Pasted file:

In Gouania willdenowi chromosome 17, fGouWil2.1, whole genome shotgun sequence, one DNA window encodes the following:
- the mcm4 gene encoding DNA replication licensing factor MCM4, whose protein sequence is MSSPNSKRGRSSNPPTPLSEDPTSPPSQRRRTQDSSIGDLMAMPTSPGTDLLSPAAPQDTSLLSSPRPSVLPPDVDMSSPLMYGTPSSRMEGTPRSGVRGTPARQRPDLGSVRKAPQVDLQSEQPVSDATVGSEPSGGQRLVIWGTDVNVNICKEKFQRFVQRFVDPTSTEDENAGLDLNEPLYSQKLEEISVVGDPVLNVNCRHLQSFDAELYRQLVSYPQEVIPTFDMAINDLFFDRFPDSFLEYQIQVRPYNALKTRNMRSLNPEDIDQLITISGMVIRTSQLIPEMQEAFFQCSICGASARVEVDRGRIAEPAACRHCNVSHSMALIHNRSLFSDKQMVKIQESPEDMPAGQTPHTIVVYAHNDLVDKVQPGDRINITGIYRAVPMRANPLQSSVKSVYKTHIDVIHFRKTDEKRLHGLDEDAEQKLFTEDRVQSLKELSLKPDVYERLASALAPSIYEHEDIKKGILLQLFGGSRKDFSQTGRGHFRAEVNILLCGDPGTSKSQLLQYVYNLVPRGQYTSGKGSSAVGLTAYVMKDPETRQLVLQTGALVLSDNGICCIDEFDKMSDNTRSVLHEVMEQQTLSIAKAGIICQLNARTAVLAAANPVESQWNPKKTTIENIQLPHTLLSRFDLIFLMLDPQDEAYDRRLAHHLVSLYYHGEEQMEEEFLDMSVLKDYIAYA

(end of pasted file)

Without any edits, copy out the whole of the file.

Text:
In Gouania willdenowi chromosome 17, fGouWil2.1, whole genome shotgun sequence, one DNA window encodes the following:
- the mcm4 gene encoding DNA replication licensing factor MCM4, whose protein sequence is MSSPNSKRGRSSNPPTPLSEDPTSPPSQRRRTQDSSIGDLMAMPTSPGTDLLSPAAPQDTSLLSSPRPSVLPPDVDMSSPLMYGTPSSRMEGTPRSGVRGTPARQRPDLGSVRKAPQVDLQSEQPVSDATVGSEPSGGQRLVIWGTDVNVNICKEKFQRFVQRFVDPTSTEDENAGLDLNEPLYSQKLEEISVVGDPVLNVNCRHLQSFDAELYRQLVSYPQEVIPTFDMAINDLFFDRFPDSFLEYQIQVRPYNALKTRNMRSLNPEDIDQLITISGMVIRTSQLIPEMQEAFFQCSICGASARVEVDRGRIAEPAACRHCNVSHSMALIHNRSLFSDKQMVKIQESPEDMPAGQTPHTIVVYAHNDLVDKVQPGDRINITGIYRAVPMRANPLQSSVKSVYKTHIDVIHFRKTDEKRLHGLDEDAEQKLFTEDRVQSLKELSLKPDVYERLASALAPSIYEHEDIKKGILLQLFGGSRKDFSQTGRGHFRAEVNILLCGDPGTSKSQLLQYVYNLVPRGQYTSGKGSSAVGLTAYVMKDPETRQLVLQTGALVLSDNGICCIDEFDKMSDNTRSVLHEVMEQQTLSIAKAGIICQLNARTAVLAAANPVESQWNPKKTTIENIQLPHTLLSRFDLIFLMLDPQDEAYDRRLAHHLVSLYYHGEEQMEEEFLDMSVLKDYIAYA